What is ‘mixed ferm’ beer?

I’m rather annoyed with myself. In a recent newsletter I lazily referred to saisons as being ‘mixed ferm’.

That was wrong. They are not. Or, at least, they don’t have to be. It’s not a characteristic of the style. I guess some saisons might also be mixed ferm, but you can be a perfectly good saison without it. You can even be the best: Saison Dupont.

But what is ‘mixed ferm’ anyway? Well, that shouldn’t take take too long to clear up, so here’s a quick explainer.

The ‘ferm’ part is just short for fermentation. The ‘mixed’ part means that a beer was fermented with a mixture of yeasts and microbes, as opposed to just a single strain. (Which is how the vast majority of beers are made.) This can also be called mixed-culture fermentation, which again just means ‘made with lotsa bugs’.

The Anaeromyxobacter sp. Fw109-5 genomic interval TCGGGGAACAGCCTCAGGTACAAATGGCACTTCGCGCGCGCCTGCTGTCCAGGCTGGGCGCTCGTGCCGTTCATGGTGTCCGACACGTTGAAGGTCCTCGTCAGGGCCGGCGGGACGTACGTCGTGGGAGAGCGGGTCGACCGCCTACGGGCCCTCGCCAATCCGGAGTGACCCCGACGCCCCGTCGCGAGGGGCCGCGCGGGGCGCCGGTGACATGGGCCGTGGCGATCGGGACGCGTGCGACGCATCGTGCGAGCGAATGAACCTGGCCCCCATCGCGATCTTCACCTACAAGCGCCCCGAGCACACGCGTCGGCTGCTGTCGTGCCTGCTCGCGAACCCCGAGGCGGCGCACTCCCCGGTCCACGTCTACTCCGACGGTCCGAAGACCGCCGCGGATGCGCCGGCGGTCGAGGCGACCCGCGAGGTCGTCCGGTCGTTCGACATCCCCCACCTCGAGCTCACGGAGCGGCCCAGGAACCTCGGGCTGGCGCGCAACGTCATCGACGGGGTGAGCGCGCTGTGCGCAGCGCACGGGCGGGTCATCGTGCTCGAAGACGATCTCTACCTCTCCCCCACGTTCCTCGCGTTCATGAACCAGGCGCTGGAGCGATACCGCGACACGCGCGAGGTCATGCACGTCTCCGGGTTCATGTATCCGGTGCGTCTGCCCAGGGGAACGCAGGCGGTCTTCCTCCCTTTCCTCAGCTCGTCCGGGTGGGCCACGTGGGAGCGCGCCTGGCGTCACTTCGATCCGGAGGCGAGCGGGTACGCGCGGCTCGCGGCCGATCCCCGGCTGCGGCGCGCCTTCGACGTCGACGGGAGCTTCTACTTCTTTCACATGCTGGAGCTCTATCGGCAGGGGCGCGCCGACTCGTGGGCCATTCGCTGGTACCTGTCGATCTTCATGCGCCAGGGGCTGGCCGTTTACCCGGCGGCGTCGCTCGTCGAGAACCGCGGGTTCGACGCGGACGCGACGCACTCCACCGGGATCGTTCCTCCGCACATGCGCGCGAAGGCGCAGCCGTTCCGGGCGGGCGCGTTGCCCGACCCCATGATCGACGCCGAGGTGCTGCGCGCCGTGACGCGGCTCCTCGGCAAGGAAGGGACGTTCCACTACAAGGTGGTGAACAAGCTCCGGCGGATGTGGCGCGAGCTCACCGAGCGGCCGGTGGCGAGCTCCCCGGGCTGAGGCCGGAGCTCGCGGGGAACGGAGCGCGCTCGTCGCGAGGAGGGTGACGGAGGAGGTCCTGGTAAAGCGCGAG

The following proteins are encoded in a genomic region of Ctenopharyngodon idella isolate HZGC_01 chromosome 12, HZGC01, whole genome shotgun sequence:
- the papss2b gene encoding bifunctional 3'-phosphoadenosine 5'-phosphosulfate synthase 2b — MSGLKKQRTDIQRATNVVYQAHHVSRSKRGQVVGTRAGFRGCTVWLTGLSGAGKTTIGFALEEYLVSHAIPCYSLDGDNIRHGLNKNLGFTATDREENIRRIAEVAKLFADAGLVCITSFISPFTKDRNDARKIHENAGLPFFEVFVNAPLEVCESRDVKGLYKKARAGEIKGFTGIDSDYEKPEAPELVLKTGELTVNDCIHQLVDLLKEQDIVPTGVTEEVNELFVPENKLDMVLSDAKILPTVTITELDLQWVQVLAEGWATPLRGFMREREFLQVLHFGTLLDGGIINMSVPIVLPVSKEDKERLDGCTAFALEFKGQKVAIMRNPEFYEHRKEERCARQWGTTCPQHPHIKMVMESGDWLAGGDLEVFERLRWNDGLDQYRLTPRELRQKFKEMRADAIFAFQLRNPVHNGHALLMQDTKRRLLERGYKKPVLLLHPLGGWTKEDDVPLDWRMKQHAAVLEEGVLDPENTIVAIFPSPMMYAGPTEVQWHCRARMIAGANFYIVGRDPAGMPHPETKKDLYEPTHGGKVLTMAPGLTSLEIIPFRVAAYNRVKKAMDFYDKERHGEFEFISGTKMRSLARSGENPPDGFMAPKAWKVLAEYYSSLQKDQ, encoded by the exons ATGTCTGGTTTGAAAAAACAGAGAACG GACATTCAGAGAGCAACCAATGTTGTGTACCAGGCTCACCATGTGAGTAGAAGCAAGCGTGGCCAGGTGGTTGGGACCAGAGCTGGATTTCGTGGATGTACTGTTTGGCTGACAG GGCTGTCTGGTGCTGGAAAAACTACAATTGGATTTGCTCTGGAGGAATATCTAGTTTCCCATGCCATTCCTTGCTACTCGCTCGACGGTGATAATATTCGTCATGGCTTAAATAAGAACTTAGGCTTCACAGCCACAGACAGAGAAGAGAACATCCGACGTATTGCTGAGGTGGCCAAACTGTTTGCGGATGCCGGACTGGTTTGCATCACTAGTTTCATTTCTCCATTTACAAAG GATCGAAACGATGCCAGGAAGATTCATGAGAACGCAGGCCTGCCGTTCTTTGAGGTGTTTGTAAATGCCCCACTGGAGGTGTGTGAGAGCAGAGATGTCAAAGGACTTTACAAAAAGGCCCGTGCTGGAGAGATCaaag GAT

The microbes in question are mainly Saccharomyces (brewer’s yeast), Brettanomyces (wild yeast), Lactobacillus (lactic acid bacteria), and Pediococcus (lactic acid bacteria). There are a few other unconventional microbes that sometimes get called on in brewing.

And that’s about the long and the short of it. But if you feel like you want to read more, here’s a list to get you going.

One final note, saison yeast is a particular strain of Saccharomyces. You can read more in this excellent post, A Guide to Saisons and Saison Yeasts, on the Maltose Falcons website.

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